Coldplay fans are not happy. The band fronted by Chris Martin has come under fire after posting a link to a “Freedom for Palestine” video by the band OneWorld on their Facebook page.
Last year, I spent a lot of time writing about the literary feud known as “Franzenfreude,” which occurred when the plaudits received for Jonathan Franzen’s novel “Freedom” inspired a big conversation about gender, genre and the marketing, reviewing and treatment of books in the media.
Female faces are absent from a new Egyptian TV station. Maria TV only features women who believe that God has commanded them to conceal their faces behind a full face veil known as a Niqab. Station manager Ahmed Abdallah: “This is a victory for women who wear the niqab after many years of suffering political, social, moral and cultural exclusion by the secularists and under the umbrella of democracy. This prejudiced treatment, that went on for 50, 60, 70 years, is now over. I hereby announce a new free era for women who wear the niqab.” The channel’s female stars, dressed from head to toe in long black robes and scarves with black gloves to match, are distinguishable only by their voices and the tiny sliver of their eyes. While some scholars say that the niqab is not mandatory in Islam, the practice has many devoted followers in Egypt. Station director Heba Serag El Din: “I applied to many TV stations to work as a director and they told me that they cannot hire a woman wearing a full face veil. I said that I work behind the scenes as a director and not a presenter but they told me that the policy was not to hire women in a niqab.” The launch of Maria TV mirrors the rise of ultra-conservative Muslims in Egypt since the fall of former leader Hosni Mubarak last year. Public dress is beginning to reflect the political trend, something not everyone feels is suitable for a modern, inclusive democracy. Local resident Shaza Abbass: “The media should target all sections of society …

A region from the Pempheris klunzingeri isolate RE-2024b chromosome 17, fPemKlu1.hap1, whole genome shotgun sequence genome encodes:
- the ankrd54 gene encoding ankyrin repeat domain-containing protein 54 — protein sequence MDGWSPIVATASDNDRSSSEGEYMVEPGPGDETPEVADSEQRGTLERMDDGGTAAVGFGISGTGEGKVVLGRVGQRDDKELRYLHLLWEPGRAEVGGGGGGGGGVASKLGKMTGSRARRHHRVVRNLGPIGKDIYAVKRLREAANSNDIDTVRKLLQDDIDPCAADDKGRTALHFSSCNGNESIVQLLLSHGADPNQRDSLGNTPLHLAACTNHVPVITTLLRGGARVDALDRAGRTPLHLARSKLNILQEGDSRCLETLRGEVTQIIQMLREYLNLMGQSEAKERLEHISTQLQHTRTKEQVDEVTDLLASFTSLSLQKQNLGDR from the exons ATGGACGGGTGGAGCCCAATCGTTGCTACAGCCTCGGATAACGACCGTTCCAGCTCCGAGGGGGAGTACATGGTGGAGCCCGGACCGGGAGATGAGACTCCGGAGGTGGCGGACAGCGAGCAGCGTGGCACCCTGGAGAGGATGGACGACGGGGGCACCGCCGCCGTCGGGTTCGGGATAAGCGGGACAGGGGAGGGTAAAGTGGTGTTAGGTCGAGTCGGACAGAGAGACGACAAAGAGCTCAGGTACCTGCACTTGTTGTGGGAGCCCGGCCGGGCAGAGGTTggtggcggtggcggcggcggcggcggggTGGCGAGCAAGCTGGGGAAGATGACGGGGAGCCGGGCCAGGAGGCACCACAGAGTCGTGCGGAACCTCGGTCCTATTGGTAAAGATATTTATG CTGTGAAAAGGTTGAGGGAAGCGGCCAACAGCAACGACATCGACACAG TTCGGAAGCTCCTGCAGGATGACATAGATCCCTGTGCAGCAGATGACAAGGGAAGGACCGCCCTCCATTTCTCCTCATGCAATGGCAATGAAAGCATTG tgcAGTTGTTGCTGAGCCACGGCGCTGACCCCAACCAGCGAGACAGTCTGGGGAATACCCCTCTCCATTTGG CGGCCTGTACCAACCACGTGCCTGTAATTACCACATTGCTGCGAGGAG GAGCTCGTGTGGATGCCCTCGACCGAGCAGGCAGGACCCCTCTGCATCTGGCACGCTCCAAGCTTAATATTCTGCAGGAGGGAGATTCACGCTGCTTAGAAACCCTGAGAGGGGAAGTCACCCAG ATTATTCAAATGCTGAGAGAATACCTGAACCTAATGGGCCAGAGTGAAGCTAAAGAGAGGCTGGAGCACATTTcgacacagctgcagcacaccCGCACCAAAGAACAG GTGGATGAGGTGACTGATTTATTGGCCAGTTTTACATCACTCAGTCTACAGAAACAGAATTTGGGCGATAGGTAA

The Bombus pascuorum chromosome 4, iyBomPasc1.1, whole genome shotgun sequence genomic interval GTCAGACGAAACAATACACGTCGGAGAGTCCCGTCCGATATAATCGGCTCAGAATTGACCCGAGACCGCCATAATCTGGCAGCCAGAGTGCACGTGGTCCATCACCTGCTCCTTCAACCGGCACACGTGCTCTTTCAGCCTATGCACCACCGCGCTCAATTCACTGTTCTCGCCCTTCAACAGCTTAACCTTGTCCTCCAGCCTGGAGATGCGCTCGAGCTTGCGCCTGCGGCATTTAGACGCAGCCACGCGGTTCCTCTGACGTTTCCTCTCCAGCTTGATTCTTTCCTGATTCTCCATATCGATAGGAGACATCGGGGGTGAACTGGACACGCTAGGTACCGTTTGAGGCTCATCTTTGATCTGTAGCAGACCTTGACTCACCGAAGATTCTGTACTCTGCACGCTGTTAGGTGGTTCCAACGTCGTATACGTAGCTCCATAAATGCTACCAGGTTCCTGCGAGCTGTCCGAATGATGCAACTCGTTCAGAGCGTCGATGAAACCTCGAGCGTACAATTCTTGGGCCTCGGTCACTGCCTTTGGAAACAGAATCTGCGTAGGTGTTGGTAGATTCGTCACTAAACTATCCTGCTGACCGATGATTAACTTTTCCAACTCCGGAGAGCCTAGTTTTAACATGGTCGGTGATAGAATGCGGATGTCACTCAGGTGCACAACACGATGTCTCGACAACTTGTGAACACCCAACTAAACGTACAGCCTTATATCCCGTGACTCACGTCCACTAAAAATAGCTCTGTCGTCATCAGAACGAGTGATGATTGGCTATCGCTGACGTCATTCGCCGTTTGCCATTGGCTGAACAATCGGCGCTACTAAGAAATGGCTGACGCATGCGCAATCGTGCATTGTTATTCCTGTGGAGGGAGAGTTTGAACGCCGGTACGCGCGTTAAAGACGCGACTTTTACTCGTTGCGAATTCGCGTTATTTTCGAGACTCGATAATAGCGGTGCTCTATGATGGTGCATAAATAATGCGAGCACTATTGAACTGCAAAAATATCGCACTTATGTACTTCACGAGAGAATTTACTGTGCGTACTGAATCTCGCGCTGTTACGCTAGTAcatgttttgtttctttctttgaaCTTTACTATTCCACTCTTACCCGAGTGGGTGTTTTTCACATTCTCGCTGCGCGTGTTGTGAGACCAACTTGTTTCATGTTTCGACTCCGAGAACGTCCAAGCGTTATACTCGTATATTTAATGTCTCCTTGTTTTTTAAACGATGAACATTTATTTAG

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After the bitter herbs, charoset, salt water and the symbolism that goes along with them, the Passover seder can easily slip into a festive meal containing minimal meaning, save for the deliciousness of this year’s soup versus last year’s. Though our Passover entrees are often filled with significance, as foods of family tradition and memories of Passovers past, main dishes during the seder should not be overlooked as an opportunity to infuse a holiday meal with meaning. This year we have chosen recipes from two nations, which in the last two decades have found new freedom — Egypt and South Africa. We hope that these dishes spark lively conversation about the path to modern freedom around the Passover table.
Last month, The Sisterhood’s Elissa Strauss wrote post called “In Magazine Journalism, It’s Nowhere Near the End of Men,” using her own survey of magazines to show that male bylines still win out in terms of sheer numbers. And now there’s some serious research to back up her personal accounting. These numbers from VIDA, an organization that promotes women in literary arts, show that in essentially every single literary magazine, book review section or literarily inclined magazine, male bylines considerably trump female ones, as do reviews of books by men.
This video takes you on a journey to the roots of monotheistic beliefs and portrays aspects of monotheism in the Holy Land in the twenty-first century. All faiths see Israel as the Holy Land and have special rituals and holy places that are sacred only to them. What constitutes a ritual for a one religion might not be regarded as sacred by another. Are we able to look past these cultural differences and recognize that we are all human beings living side-by-side in the land of Israel? Over twenty religious leaders share their point of view and offer us a glimpse into their world, rituals, and way of life.